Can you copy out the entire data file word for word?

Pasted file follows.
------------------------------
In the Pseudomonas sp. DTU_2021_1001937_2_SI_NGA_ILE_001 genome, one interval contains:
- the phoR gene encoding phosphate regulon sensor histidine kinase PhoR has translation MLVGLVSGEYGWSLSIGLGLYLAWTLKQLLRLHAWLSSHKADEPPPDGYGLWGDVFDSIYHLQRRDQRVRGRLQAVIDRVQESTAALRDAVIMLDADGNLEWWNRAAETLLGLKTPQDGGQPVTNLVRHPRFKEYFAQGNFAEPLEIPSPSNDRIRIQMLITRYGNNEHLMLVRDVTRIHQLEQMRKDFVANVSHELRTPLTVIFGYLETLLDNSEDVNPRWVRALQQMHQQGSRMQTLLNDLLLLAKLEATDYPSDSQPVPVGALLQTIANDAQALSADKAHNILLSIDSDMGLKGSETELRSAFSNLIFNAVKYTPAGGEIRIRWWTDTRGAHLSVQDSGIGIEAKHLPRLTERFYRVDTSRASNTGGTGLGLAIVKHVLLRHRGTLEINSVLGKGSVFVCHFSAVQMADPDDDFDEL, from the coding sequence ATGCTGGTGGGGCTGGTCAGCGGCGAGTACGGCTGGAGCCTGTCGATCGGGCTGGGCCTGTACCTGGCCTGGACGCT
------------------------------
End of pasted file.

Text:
In the Pseudomonas sp. DTU_2021_1001937_2_SI_NGA_ILE_001 genome, one interval contains:
- the phoR gene encoding phosphate regulon sensor histidine kinase PhoR has translation MLVGLVSGEYGWSLSIGLGLYLAWTLKQLLRLHAWLSSHKADEPPPDGYGLWGDVFDSIYHLQRRDQRVRGRLQAVIDRVQESTAALRDAVIMLDADGNLEWWNRAAETLLGLKTPQDGGQPVTNLVRHPRFKEYFAQGNFAEPLEIPSPSNDRIRIQMLITRYGNNEHLMLVRDVTRIHQLEQMRKDFVANVSHELRTPLTVIFGYLETLLDNSEDVNPRWVRALQQMHQQGSRMQTLLNDLLLLAKLEATDYPSDSQPVPVGALLQTIANDAQALSADKAHNILLSIDSDMGLKGSETELRSAFSNLIFNAVKYTPAGGEIRIRWWTDTRGAHLSVQDSGIGIEAKHLPRLTERFYRVDTSRASNTGGTGLGLAIVKHVLLRHRGTLEINSVLGKGSVFVCHFSAVQMADPDDDFDEL, from the coding sequence ATGCTGGTGGGGCTGGTCAGCGGCGAGTACGGCTGGAGCCTGTCGATCGGGCTGGGCCTGTACCTGGCCTGGACGCT